Synopses & Reviews
Be it a birthday or a wedding—let them eat cake. Encased in icing, crowned with candles, emblazoned with congratulatory words—cake is the ultimate food of celebration in many cultures around the world. But how did cake come to be the essential food marker of a significant occasion? In Cake: A Global History, Nicola Humble explores the meanings, legends, rituals, and symbolism attached to cake through the ages.
Humble describes the many national differences in cake-making techniques, customs, and regional histories—from the French gâteau Paris-Brest, named for a cycle race and designed to imitate the form of a bicycle wheel, to the American Lady Baltimore cake, likely named for a fictional cake in a 1906 novel by Owen Wister. She also details the role of cake in literature, art, and film—including Miss Havishams imperishable wedding cake in Great Expectations and Marcel Prousts madeleine of memory—as well as the art and architecture of cake making itself.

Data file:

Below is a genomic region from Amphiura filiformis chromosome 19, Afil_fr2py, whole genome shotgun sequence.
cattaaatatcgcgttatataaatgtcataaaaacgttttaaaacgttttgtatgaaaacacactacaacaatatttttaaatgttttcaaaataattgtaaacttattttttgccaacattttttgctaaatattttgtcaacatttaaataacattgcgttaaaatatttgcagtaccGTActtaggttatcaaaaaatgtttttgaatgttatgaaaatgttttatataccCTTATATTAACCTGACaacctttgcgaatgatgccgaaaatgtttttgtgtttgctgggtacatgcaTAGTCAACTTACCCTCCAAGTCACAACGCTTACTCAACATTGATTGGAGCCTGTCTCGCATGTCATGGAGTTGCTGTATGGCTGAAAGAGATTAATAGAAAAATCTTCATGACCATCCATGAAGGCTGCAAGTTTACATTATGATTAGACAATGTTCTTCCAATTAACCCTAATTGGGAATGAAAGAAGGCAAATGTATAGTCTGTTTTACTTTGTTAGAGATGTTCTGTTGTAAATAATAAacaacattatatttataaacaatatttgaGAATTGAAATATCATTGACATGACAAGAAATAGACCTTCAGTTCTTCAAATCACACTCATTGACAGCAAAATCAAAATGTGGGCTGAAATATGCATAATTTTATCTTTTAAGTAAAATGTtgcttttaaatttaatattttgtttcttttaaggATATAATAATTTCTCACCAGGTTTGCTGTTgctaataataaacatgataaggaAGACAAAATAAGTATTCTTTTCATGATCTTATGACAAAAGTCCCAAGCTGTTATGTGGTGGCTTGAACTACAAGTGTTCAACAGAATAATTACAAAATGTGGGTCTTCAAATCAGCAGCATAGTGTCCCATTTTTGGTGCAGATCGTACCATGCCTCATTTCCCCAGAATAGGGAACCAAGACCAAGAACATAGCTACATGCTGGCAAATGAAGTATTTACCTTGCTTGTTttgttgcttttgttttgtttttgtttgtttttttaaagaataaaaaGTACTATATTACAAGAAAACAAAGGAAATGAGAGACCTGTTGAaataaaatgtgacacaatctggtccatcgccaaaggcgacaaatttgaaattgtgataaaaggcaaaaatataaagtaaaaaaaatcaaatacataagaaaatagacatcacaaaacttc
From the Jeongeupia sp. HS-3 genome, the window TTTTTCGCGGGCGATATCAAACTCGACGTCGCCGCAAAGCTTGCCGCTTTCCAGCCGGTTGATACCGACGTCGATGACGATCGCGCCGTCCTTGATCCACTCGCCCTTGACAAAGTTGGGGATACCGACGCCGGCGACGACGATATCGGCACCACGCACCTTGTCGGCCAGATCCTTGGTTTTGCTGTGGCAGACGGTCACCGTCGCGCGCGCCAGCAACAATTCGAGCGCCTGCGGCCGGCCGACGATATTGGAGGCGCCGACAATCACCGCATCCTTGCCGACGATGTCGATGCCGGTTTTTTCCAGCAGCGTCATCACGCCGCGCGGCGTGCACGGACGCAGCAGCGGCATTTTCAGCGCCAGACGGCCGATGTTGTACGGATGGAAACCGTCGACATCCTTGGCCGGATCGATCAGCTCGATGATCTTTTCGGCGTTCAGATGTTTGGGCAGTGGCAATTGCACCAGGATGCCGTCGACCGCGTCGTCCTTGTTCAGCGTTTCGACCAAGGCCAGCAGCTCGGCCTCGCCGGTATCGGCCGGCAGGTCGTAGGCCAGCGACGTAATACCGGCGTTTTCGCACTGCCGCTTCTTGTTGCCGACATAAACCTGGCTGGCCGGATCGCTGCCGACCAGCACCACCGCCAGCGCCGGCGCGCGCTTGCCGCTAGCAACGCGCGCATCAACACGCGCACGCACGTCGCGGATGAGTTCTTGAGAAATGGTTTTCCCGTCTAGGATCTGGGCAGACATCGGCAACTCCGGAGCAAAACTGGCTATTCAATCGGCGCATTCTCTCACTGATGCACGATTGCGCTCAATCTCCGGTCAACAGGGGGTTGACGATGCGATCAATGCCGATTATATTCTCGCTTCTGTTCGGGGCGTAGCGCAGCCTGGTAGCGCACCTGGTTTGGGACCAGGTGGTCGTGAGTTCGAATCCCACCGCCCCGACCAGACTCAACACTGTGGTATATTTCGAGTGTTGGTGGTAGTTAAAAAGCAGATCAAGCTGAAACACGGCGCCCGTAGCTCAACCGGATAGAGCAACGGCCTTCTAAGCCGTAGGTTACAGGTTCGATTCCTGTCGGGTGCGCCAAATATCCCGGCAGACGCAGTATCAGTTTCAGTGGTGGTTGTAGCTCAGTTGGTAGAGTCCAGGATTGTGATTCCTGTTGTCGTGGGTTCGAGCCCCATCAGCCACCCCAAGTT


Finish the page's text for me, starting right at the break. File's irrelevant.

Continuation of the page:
Featuring a large selection of mouthwatering images, as well as many examples and recipes for some particularly unusual cakes, Cake will provide many sweet reasons for celebration.
About the Author
Nicola Humble is professor of English literature at Roehampton University. She is the author of Culinary Pleasures: Cook Books and the Transformation of British Food, as well as Victorian Heroines: Representations of Femininity in Nineteenth-Century Literature and Art.
Table of Contents
Introduction: When is a Cake not a Cake?
1 Cakes through History
2 Cakes around the World
3 The Culture of Baking Cake
4 The Rituals and Symbolism of Cake
5 Literary Cakes
6 Postmodern Cakes
Websites and Associations